I have a confession to make, Bookaholics: there was a time I was quite excited about lockdown. Behind my outgoing, extrovert exterior, I can be surprisingly anti-social (just ask anyone who has ever talked to me before 10am) and count sleeping, slumping and sluggary as 3 of my favourite hobbies. 3 weeks of hardly leaving the house sounded like heaven and I had visions of being refreshingly relaxed, having time to finally clear my chaotic closet and (most importantly) bathing in bookaholic bliss on a daily basis. Truth is it hasn’t quite worked out as planned. Not only do I seem to be permanently exhausted, I am too scared to open my wardrobe in case I am buried beneath an avalanche of outfits and I don’t seem to be reading much more than normal. But rather than beating myself up for my wanton waste of time, I want to share with you my top tips for keeping your reading varied and exciting over the next few weeks, in the hope it also inspires me to up my game. So here goes:
1) Ask your loved ones what their favourite books are and give them a go. In addition to the fact you may just discover a new author you enjoy, you will also gain a fascinating insight into what makes that person tick. Admittedly my own attempts at this have thus far been abortive: I ordered A Tale of Two Cities because my mum loves it, only to realise I had already read it (I really am getting old) and when I tried to source Moonfleet (pretty much the only book my dad read in his first 60 years on the planet) the cheapest copy I could find was £14. I love you dad, but I could buy at least 4 other books for that amount of money. It’s just not happening.
2) Take inspiration from programmes you watch on television. Following a moving documentary on the Holocaust, I ordered Necropolis by Boris Pahor, a deeply disturbing and incredibly moving memoir of his time in the concentration camps. Of course your own choices may not be quite so bleak – lots of tv shows are based on books or have tomes accompanying them. Even some of the TOWIE cast have apparently produced their own riveting reads based on that most infamous of home counties. Purchasing these is, however, only acceptable if you narrate the entire book in your best Essex accent – in the same way I read the whole of Trainspotting in Ewan McGregor’s voice. (In fairness, it was the only way I could make any sense of it whatsoever).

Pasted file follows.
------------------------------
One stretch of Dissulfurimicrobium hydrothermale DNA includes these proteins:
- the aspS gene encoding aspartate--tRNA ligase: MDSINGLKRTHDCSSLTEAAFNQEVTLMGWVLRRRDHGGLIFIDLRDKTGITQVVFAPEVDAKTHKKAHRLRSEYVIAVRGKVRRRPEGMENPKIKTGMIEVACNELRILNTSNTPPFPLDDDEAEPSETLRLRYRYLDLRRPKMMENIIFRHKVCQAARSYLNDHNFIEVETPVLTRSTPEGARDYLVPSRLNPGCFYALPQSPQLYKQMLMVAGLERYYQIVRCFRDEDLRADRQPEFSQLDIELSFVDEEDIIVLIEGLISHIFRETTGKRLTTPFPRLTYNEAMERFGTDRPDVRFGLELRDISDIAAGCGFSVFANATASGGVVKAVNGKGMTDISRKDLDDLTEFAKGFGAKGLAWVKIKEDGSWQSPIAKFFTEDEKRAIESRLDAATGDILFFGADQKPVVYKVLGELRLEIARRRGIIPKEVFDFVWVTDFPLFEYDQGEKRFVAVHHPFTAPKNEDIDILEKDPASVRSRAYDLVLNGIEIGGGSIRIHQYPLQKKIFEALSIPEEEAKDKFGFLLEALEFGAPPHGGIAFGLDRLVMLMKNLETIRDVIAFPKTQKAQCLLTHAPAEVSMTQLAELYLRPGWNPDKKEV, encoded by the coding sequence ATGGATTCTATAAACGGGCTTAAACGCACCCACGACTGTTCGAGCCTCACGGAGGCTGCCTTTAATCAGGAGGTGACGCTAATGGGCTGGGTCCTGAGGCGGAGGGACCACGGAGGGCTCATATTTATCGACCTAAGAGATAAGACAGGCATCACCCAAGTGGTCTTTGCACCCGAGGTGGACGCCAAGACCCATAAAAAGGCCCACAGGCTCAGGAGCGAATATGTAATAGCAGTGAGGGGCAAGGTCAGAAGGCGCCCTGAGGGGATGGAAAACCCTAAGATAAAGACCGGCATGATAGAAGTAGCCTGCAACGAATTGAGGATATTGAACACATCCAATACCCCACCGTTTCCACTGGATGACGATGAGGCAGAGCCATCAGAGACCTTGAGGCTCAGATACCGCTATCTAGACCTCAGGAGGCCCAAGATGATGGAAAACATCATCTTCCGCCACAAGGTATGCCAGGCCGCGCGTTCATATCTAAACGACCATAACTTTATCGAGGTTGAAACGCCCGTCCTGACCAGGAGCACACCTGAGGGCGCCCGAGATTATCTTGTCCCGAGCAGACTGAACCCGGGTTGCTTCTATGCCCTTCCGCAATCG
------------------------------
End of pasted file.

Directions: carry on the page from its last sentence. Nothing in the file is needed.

3) Join an online book club. For Christmas my sister gave me a subscription to the Rare Birds Book Club, which I highly recommend. Each month they send me a brief description of 2 books without giving the titles and I choose which I want to read. So far every single pick has been brilliant (the highlights being Where the Crawdads Sing and Girl, Woman, Other) and this month’s choice is also proving un-put-downable. You can then discuss your thoughts online with other members. It’s a great way to broaden your literary horizons and chat to like-minded strangers whilst simultanouesly escaping from corona-craziness.
4) Create a blog and set yourself up as a book reviewer. I prevaricated for ages about publishing my ramblings but am so glad I did – 2 years in and my only regret is not having started sooner. In the last few weeks I have been lucky enough to receive 2 books from authors keen for me to publish my views on their novels. Whilst the primary benefit of this is free books (yes, I said free books!) I am also hoping this will open me up to new genres I would never usually choose to read. Then I can truly wear the “bookaholic” badge with pride. (I might even make a literal badge. You know. After I have cleared my wardrobe).
Given the trouble I am having sleeping at the moment, I should be able to fit in more book time and this is my primary goal for the next 7 days. My own “to read” pile is alamingly high and is crying out for attention. And I will start – immediately. Or at least as soon as I have had a quick nap…